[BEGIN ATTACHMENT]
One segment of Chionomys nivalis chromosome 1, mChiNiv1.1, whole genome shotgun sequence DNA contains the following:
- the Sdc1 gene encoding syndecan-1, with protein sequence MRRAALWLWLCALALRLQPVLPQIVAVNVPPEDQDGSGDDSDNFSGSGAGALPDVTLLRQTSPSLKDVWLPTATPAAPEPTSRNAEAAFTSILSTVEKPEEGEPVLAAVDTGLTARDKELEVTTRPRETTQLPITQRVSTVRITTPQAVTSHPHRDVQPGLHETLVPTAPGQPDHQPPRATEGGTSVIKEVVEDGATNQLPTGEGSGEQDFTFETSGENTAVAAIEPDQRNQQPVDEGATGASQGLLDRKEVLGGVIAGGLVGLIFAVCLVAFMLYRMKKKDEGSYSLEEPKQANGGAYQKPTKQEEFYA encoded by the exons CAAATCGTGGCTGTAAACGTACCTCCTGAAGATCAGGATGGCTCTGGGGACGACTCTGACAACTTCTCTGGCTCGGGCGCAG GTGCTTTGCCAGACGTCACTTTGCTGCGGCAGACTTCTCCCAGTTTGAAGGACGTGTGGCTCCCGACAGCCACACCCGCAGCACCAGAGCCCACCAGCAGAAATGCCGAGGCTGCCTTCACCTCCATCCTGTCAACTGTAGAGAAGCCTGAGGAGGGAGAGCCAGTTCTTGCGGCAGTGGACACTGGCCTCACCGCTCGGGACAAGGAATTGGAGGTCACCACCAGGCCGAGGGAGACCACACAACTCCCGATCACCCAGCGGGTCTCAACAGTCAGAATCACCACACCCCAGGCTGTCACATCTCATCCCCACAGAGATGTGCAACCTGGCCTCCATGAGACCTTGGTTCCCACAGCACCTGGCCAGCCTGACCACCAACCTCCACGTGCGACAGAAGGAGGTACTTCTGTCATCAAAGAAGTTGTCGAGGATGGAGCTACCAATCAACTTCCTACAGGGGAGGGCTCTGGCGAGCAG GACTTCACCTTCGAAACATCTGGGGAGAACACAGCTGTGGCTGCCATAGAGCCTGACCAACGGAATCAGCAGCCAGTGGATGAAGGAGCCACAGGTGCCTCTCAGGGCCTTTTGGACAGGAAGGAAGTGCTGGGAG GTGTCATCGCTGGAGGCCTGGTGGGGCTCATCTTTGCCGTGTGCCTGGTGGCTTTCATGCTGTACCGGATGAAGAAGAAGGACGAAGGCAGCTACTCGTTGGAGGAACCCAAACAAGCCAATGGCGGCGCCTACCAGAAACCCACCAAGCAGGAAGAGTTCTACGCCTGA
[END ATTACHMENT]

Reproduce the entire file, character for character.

One segment of Chionomys nivalis chromosome 1, mChiNiv1.1, whole genome shotgun sequence DNA contains the following:
- the Sdc1 gene encoding syndecan-1, with protein sequence MRRAALWLWLCALALRLQPVLPQIVAVNVPPEDQDGSGDDSDNFSGSGAGALPDVTLLRQTSPSLKDVWLPTATPAAPEPTSRNAEAAFTSILSTVEKPEEGEPVLAAVDTGLTARDKELEVTTRPRETTQLPITQRVSTVRITTPQAVTSHPHRDVQPGLHETLVPTAPGQPDHQPPRATEGGTSVIKEVVEDGATNQLPTGEGSGEQDFTFETSGENTAVAAIEPDQRNQQPVDEGATGASQGLLDRKEVLGGVIAGGLVGLIFAVCLVAFMLYRMKKKDEGSYSLEEPKQANGGAYQKPTKQEEFYA encoded by the exons CAAATCGTGGCTGTAAACGTACCTCCTGAAGATCAGGATGGCTCTGGGGACGACTCTGACAACTTCTCTGGCTCGGGCGCAG GTGCTTTGCCAGACGTCACTTTGCTGCGGCAGACTTCTCCCAGTTTGAAGGACGTGTGGCTCCCGACAGCCACACCCGCAGCACCAGAGCCCACCAGCAGAAATGCCGAGGCTGCCTTCACCTCCATCCTGTCAACTGTAGAGAAGCCTGAGGAGGGAGAGCCAGTTCTTGCGGCAGTGGACACTGGCCTCACCGCTCGGGACAAGGAATTGGAGGTCACCACCAGGCCGAGGGAGACCACACAACTCCCGATCACCCAGCGGGTCTCAACAGTCAGAATCACCACACCCCAGGCTGTCACATCTCATCCCCACAGAGATGTGCAACCTGGCCTCCATGAGACCTTGGTTCCCACAGCACCTGGCCAGCCTGACCACCAACCTCCACGTGCGACAGAAGGAGGTACTTCTGTCATCAAAGAAGTTGTCGAGGATGGAGCTACCAATCAACTTCCTACAGGGGAGGGCTCTGGCGAGCAG GACTTCACCTTCGAAACATCTGGGGAGAACACAGCTGTGGCTGCCATAGAGCCTGACCAACGGAATCAGCAGCCAGTGGATGAAGGAGCCACAGGTGCCTCTCAGGGCCTTTTGGACAGGAAGGAAGTGCTGGGAG GTGTCATCGCTGGAGGCCTGGTGGGGCTCATCTTTGCCGTGTGCCTGGTGGCTTTCATGCTGTACCGGATGAAGAAGAAGGACGAAGGCAGCTACTCGTTGGAGGAACCCAAACAAGCCAATGGCGGCGCCTACCAGAAACCCACCAAGCAGGAAGAGTTCTACGCCTGA